There are various processing techniques, or combinations of techniques, that may be used to form the multi-layer TiN structure of the present invention. In general, these processing techniques can be categorized as “chemical multi-layering”, “thermal multi-layering” and “mechanical multi-layering” and each is capable of forming separate and distinct, yet extremely thin (on the order of 100-300 Å) layers of TiN so as result in the production of the multi-layer TiN structure. In general, the utilization of the multi-layer structure has been shown to exhibit improved stress accommodation, mechanical stability and resistance to electromigration when compared with the conventional “single layer” prior art TiN barrier layer structure.
In the chemical multi-layering process, the chemical composition of each layer 50 i is altered during the deposition process. The various layers deposited using this method may be also be defined as “functionally gradient materials” or “chemically graded materials”. In particular, the ratio of the N2 gas to the argon (Ar) gas (used with either the “nitrided” or “non-nitrided” PVD processes discussed above) used for the deposition of TiN layers is altered to form separate TiN layers 50 i of various compositions and different N/Ti ratios or stoichiometry. Moreover, chemical multi-layers structures can be obtained by depositing several layers of TiN by continuously altering the deposition process —that is, alternating between the above-described “nitrided” deposition technique and the “non-nitrided” technique. The alternation of these methods will continuously alter the chemical composition of the TiN within the entire structure 50 and thereby obtain the multi-layered TiN structure with optimal chemical properties. For example, for a given Ar content (e.g., 55 sccm), the N2 content may be altered between 15 sccm (for the “non-nitrided” process) and 65 sccm (for the “nitrided” process). Further, it can be shown that the TiN density significantly alters within the multi-layer structure as a function of the mode of deposition; nitrided TiN layers are generally denser that the non-nitrided TiN lay density has been shown to exhibit superior barrier properties (less stress, better mechanical integrity) and improved junction integrity.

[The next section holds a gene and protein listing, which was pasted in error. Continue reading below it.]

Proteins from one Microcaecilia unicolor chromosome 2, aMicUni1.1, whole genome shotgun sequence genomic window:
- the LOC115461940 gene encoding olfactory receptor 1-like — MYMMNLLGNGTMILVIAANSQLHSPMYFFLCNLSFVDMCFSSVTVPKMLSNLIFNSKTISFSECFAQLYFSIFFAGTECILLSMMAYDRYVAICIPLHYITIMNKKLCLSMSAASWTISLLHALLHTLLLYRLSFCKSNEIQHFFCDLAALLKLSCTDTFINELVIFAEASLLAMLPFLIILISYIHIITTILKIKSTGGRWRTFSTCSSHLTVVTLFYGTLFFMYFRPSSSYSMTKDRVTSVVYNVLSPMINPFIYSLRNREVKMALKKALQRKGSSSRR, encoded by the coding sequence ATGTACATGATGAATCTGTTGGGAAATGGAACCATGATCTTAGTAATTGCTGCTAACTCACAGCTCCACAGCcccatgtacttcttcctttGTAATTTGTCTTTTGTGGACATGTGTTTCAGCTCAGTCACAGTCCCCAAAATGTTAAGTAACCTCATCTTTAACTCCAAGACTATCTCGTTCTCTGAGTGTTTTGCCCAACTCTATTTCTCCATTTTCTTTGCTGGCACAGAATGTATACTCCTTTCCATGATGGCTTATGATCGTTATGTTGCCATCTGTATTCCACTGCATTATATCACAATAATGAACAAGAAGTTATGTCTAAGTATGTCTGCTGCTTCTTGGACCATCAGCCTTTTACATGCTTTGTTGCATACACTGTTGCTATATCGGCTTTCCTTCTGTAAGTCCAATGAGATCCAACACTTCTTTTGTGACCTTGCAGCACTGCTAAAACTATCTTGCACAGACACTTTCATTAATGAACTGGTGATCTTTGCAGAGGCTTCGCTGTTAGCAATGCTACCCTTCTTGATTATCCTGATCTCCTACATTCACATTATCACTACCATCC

The “chemical multi-layered” TiN structure of the present invention also exhibits significant variation in stress through the thickness of the structure. The stress in the multi-layered TiN structure can be tailored, in accordance with the present invention, by altering the stoichiometry of the individual layers 50 i. For example, the stress of “non-nitrided” layers can be made tensile and the stress of the “nitrided” layers can be compressive so that the overall multi-layered structure stress is minimal (essentially zero).